Bombshell: Comey concluded Hillary “likely” was hacked – until the FBI covered it up

December 16, 2017

Bombshell: Comey concluded Hillary “likely” was hacked – until the FBI covered it up Colm MacCárthaigh / CCL

It has not been a good couple years for the FBI. In that span of time, former FBI Director James Comey went from being seen as a non-partisan boy-scout to a partisan lackey.

On Thursday, a bombshell letter revealed that the FBI concluded last year that it was “reasonably likely” that Hillary Clinton’s private email server was hacked by foreign actors. But in an apparent effort to exonerate Hillary Clinton, the language in the FBI’s conclusive statement was watered down to say that it was only “possible” that she was hacked. 

The FBI’s role in covering up the crimes of Hillary Clinton is a key reason that its credibility is in tatters. But it’s not the only one.

The new revelation comes amidst the release of damning text messages from former FBI counterintelligence official Peter Strzok, who played a key role in the Clinton server investigation.

Rigged Election

Most mainstream media outlets gave President Trump a hard time when he said the election was “rigged.” However, it may not have been as far-fetched as it once seemed.

As more information continues to emerge, it is becoming painfully obvious that the FBI was not only politically biased against then-candidate Trump, but overwhelmingly biased in favor of Hillary Clinton and potentially took direct steps to aid Clinton in her bid for the presidency.

In a letter sent by Senate Homeland Security chairman Ron Johnson to FBI Director Christopher Wray, Johnson claims:

The edits to Director Comey’s public statement, made months prior to the conclusion of the FBI’s investigation of Secretary Clinton’s conduct, had a significant impact on the FBI’s public evaluation of the implications of her actions.

Johnson continued by stating that the edits to Comey’s statements “raise profound questions about the FBI’s role and possible interference in the 2016 presidential election and the role of the same agents in Special Counsel Robert Mueller’s investigation of President Trump.”

In May of 2016, Comey sent a draft of his remarks to Deputy FBI Director Andrew McCabe, Peter Strzok, and several other counterintelligence officials for edits. It is at this time that the draft is believed to have been edited by Strzok and others to remove language implicating Hillary or her aids of breaking the law.

The pre-edited statement of Comey’s remarks stated that “we assess it is reasonably likely that hostile actors gained access to Secretary Clinton’s private email account.” However, Comey’s public statement months later was quite different from his original draft stating, “Given that combination of factors, we assess it is possible that hostile actors gained access to Secretary Clinton’s personal e-mail account.”

The unilateral change of the legal standard by Comey led many to call into question the impartiality and non-partisan reputation of the FBI, which Comey vehemently continued to defend after the fact.

A Thousand Cuts

Despite a vigorous defense by then former-FBI director James Comey, the FBI continues to be embroiled in scandal. The perceived political bias has also blighted the investigation of Comey’s old friend Robert Mueller.

Comey’s impartial pose worked for a time because little to no information had yet become public, but that is no longer the case. Just last month we learned that Peter Strzok, one of the former highest ranking counterintelligence officials in the FBI, was removed by the Mueller team for his aggressive anti-Trump text messages to Lisa Page, his mistress.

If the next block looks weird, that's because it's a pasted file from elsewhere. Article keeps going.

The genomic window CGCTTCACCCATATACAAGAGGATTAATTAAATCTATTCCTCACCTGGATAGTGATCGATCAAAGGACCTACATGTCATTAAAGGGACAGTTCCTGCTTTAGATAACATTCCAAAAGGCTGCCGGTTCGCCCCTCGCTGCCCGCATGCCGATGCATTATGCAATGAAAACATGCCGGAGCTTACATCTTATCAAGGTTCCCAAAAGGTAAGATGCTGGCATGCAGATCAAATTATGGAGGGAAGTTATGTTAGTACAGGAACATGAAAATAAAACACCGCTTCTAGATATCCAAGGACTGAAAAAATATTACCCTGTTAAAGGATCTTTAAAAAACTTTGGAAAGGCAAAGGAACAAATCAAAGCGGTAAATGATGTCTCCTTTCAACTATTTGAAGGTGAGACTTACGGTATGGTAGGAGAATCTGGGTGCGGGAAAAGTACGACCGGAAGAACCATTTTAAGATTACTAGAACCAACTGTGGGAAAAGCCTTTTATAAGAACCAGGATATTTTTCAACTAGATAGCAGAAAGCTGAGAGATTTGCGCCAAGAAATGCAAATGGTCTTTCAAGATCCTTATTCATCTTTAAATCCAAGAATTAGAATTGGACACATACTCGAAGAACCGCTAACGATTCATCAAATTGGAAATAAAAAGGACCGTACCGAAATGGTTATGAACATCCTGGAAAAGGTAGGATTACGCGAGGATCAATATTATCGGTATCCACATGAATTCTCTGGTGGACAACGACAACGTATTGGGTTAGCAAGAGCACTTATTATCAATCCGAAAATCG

If that wasn’t bad enough, it is now known that Strzok was one of the most important investigators in the Clinton server investigation. Strzok is also alleged to have been one of the main FBI influencers in favor opening a Russia-Trump “collusion” investigation into President Trump and his campaign.

One text message between Strzok and Page reads:

“I want to believe the path you threw out for consideration in Andy’s office – that there’s no way he gets elected – but I’m afraid we can’t take that risk,” Strzok texted on Aug. 15, 2016. “It’s like an insurance policy in the unlikely event you die before you’re 40.”

This, of course, has led some to believe that the whole investigation into potential Trump-Russia “collusion” is a witch-hunt. President Trump himself has called it so and showed anger at the unwillingness of Comey to admit that Trump was innocent of any wrongdoing with Russia, which many believe was the reason for Comey’s ouster.

The FBI’s reputation is in tatters and as a result, Mueller’s is too. Whether true or not, his investigation has been tainted with a perceived political bias against President Trump and as more information continues to emerge, it is likely to get worse.

Mueller should have been forthright to Congress about Peter Strzok once his actions had been discovered during the investigation, instead of quietly demoting him and saying nothing. The lack of trust in our justice system is something we, as a country, cannot afford and it is Mueller’s responsibility to restore it.

It is time for Mueller to be transparent about what he knows and lay it out before the American people. He needs to clean house, expose the corruption of his friend and colleagues, and end the investigation into Trump if nothing has been found. Then, maybe we can begin to restore the reputation of the FBI.

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Juan Sclafani

Juan Sclafani is a writer for Conservative Institute. He holds a J.D. from Liberty University and a B.A. from University of Nevada, Las Vegas.